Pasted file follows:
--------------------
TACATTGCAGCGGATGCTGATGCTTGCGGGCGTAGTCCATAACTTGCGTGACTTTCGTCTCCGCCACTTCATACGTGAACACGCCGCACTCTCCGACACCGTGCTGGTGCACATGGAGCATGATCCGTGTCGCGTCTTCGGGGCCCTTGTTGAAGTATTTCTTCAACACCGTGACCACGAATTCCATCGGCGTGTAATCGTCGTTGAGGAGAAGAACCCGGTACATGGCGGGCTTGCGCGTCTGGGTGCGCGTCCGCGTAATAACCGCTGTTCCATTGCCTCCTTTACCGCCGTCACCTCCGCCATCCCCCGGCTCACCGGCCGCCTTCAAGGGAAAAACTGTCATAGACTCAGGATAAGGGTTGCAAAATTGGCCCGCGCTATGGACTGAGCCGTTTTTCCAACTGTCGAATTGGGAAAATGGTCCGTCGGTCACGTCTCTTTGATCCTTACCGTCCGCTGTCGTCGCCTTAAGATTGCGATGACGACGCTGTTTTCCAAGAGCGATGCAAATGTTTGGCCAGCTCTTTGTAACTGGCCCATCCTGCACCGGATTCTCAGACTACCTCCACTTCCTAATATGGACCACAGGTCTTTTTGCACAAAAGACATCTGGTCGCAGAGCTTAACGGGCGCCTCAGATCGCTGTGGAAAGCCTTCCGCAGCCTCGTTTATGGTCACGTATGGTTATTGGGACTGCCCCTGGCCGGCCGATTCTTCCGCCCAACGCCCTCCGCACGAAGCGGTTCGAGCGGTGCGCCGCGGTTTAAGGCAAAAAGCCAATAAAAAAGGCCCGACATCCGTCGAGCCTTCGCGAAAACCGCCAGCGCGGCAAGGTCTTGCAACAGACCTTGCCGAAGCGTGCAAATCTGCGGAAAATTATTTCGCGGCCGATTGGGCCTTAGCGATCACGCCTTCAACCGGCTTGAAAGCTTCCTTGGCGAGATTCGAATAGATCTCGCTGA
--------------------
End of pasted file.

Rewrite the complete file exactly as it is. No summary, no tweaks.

TACATTGCAGCGGATGCTGATGCTTGCGGGCGTAGTCCATAACTTGCGTGACTTTCGTCTCCGCCACTTCATACGTGAACACGCCGCACTCTCCGACACCGTGCTGGTGCACATGGAGCATGATCCGTGTCGCGTCTTCGGGGCCCTTGTTGAAGTATTTCTTCAACACCGTGACCACGAATTCCATCGGCGTGTAATCGTCGTTGAGGAGAAGAACCCGGTACATGGCGGGCTTGCGCGTCTGGGTGCGCGTCCGCGTAATAACCGCTGTTCCATTGCCTCCTTTACCGCCGTCACCTCCGCCATCCCCCGGCTCACCGGCCGCCTTCAAGGGAAAAACTGTCATAGACTCAGGATAAGGGTTGCAAAATTGGCCCGCGCTATGGACTGAGCCGTTTTTCCAACTGTCGAATTGGGAAAATGGTCCGTCGGTCACGTCTCTTTGATCCTTACCGTCCGCTGTCGTCGCCTTAAGATTGCGATGACGACGCTGTTTTCCAAGAGCGATGCAAATGTTTGGCCAGCTCTTTGTAACTGGCCCATCCTGCACCGGATTCTCAGACTACCTCCACTTCCTAATATGGACCACAGGTCTTTTTGCACAAAAGACATCTGGTCGCAGAGCTTAACGGGCGCCTCAGATCGCTGTGGAAAGCCTTCCGCAGCCTCGTTTATGGTCACGTATGGTTATTGGGACTGCCCCTGGCCGGCCGATTCTTCCGCCCAACGCCCTCCGCACGAAGCGGTTCGAGCGGTGCGCCGCGGTTTAAGGCAAAAAGCCAATAAAAAAGGCCCGACATCCGTCGAGCCTTCGCGAAAACCGCCAGCGCGGCAAGGTCTTGCAACAGACCTTGCCGAAGCGTGCAAATCTGCGGAAAATTATTTCGCGGCCGATTGGGCCTTAGCGATCACGCCTTCAACCGGCTTGAAAGCTTCCTTGGCGAGATTCGAATAGATCTCGCTGA